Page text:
When a client has both IPv4 and IPv6 connectivity and is trying to establish a connection with a named host, it needs to send out both AAAA and A DNS queries. Both queries SHOULD be made as soon after one another as possible, with the AAAA query made first and immediately followed by the A query.

Additionally, if the client also wants to receive SVCB / HTTPS resource records (RRs) [SVCB], it SHOULD issue the SVCB query immediately before the AAAA and A queries (prioritizing the SVCB query since it can also include address hints). If the client has only one of IPv4 or IPv6 connectivity, it still issues the SVCB query prior to whichever AAAA or A query is appropriate. Note that upon receiving a SVCB answer, the client might need to issue futher AAAA and/or A queries to resolve the service name included in the RR.

Implementations SHOULD NOT wait for all answers to return before attempting connection establishment. If one query fails to return or takes significantly longer to return, waiting for the other answers can significantly delay the connection establishment of the first one. Therefore, the client SHOULD treat DNS resolution as asynchronous. Note that if the platform does not offer an asynchronous DNS API, this behavior can be simulated by making separate synchronous queries, each on a different thread.

The algorithm for acting upon received answers depends on whether the client sent out queries for SVCB RRs.

If the client did not request SVCB RRs:

If the client did request SVCB RRs:

For both variations of the algorithm, the RECOMMENDED value for the Resolution Delay is 50 milliseconds.

If new positive responses arrive while connection attempts are in progress, but before any connection has been established, then the newly received addresses are incorporated into the list of available candidate addresses (see Section 7) and the process of connection attempts will continue with the new addresses added, until one connection is established.

4.1. Handling Multiple DNS Server Addresses

If multiple DNS server addresses are configured for the current network, the client may have the option of sending its DNS queries over IPv4 or IPv6. In keeping with the Happy Eyeballs approach, queries SHOULD be sent over IPv6 first (note that this is not referring to the sending of AAAA or A queries, but rather the address of the DNS server itself and IP version used to transport DNS messages). If DNS queries sent to the IPv6 address do not receive responses, that address may be marked as penalized and queries can be sent to other DNS server addresses.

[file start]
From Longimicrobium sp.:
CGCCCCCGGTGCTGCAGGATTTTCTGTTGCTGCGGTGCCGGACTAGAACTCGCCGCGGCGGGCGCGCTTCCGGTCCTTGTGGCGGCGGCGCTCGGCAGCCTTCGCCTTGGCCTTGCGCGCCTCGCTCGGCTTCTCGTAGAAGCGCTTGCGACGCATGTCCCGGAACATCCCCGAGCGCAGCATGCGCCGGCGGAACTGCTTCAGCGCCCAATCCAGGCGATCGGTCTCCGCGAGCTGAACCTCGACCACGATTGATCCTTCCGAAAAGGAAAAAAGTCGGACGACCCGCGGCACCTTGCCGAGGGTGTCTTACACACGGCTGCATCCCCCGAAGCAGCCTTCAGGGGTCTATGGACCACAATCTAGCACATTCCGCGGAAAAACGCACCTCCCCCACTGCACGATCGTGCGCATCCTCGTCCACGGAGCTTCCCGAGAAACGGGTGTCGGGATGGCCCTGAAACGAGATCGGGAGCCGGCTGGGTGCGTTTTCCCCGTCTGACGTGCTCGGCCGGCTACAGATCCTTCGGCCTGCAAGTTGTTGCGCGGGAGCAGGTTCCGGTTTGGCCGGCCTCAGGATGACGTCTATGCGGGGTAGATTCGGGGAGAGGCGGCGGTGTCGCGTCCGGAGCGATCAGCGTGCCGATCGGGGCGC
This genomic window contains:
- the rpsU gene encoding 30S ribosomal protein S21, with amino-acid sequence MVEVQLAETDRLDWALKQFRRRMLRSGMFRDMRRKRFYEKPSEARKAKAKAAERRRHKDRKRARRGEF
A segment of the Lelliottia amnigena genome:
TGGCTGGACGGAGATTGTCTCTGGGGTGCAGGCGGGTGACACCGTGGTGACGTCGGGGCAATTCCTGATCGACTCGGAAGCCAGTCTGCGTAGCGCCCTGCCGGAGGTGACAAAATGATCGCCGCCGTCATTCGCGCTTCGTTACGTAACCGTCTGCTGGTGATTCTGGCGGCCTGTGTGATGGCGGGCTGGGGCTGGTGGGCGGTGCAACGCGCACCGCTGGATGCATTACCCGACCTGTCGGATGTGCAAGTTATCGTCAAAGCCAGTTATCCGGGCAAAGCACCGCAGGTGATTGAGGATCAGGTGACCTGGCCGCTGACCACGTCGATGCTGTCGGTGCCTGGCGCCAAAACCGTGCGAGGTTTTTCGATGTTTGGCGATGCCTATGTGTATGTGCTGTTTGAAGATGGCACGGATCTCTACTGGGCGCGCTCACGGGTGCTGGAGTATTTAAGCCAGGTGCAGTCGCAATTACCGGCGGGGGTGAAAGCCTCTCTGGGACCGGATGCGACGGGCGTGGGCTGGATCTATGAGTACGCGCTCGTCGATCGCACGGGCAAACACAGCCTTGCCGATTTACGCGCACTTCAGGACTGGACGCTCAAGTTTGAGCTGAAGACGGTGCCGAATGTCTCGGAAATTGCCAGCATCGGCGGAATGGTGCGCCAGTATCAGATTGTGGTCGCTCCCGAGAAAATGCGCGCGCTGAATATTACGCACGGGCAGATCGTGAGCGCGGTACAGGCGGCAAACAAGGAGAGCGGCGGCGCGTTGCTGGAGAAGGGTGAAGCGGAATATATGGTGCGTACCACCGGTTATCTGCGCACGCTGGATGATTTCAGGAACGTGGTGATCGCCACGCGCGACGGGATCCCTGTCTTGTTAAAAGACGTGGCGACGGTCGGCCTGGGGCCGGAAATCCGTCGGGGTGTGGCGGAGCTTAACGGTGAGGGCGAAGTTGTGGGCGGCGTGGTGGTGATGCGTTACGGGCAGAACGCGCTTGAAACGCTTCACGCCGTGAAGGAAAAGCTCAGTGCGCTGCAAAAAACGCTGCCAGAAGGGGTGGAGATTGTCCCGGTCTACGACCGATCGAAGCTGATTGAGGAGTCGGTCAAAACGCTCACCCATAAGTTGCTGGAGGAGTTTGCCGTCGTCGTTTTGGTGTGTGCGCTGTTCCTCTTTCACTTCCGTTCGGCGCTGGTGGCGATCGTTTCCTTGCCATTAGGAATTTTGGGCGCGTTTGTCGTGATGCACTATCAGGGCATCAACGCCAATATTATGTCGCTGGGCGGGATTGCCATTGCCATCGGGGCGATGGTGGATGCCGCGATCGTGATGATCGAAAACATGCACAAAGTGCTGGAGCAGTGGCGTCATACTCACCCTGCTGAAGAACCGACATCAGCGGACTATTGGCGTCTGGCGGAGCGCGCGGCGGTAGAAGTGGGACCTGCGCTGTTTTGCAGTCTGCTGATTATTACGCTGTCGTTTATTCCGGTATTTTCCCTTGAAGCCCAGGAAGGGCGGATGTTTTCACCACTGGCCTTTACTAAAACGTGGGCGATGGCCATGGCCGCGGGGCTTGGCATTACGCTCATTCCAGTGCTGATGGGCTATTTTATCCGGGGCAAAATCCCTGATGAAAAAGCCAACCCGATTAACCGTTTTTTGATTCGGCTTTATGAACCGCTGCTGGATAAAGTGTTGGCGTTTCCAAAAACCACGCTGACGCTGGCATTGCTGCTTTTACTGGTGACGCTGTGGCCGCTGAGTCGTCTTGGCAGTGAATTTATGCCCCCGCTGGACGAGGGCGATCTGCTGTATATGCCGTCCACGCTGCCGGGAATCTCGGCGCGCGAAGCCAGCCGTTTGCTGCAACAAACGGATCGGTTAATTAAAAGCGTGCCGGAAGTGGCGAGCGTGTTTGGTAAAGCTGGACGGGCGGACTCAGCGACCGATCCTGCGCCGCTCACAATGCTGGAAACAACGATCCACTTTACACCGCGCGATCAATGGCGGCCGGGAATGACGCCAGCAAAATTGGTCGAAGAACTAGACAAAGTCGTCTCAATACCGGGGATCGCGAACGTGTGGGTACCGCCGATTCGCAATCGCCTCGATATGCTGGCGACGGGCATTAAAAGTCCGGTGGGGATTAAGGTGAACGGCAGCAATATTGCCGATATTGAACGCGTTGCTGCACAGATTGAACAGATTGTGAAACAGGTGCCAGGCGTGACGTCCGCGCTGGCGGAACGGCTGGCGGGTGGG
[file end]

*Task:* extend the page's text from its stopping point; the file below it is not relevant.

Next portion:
As native IPv6 deployments become more prevalent and IPv4 addresses are exhausted, it is expected that IPv6 connectivity will have preferential treatment within networks. If a DNS server is configured to be accessible over IPv6, IPv6 should be assumed to be the preferred address family.

Client systems SHOULD NOT have an explicit limit to the number of DNS servers that can be configured, either manually or by the network. If such a limit is required by hardware limitations, the client SHOULD use at least one address from each address family from the available list.

5. Sorting Addresses

Before attempting to connect to any of the resolved destination addresses, the client should define the order in which to start the attempts. Once the order has been defined, the client can use a simple algorithm for racing each option after a short delay (see Section 6). It is important that the ordered list involve all addresses from both families and all protocols that have been received by this point, as this allows the client to get the racing effect of Happy Eyeballs for the entire list, not just the first IPv4 and first IPv6 addresses.

Note that the following sorting steps are an incremental sort, meaning that the client SHOULD sort within each sorted group for each incremental step.

If any of the answers were from SVCB RRs, they SHOULD be sorted ahead of any answers that were not associated with a SVCB record.

If the client supports TLS Encrypted Client Hello (ECH) discovery through SVCB records [SVCB-ECH], depending on the client's preference to handle ECH, the client SHOULD sort addresses with ECH keys taking priority to maintain privacy when attempting connection establishment.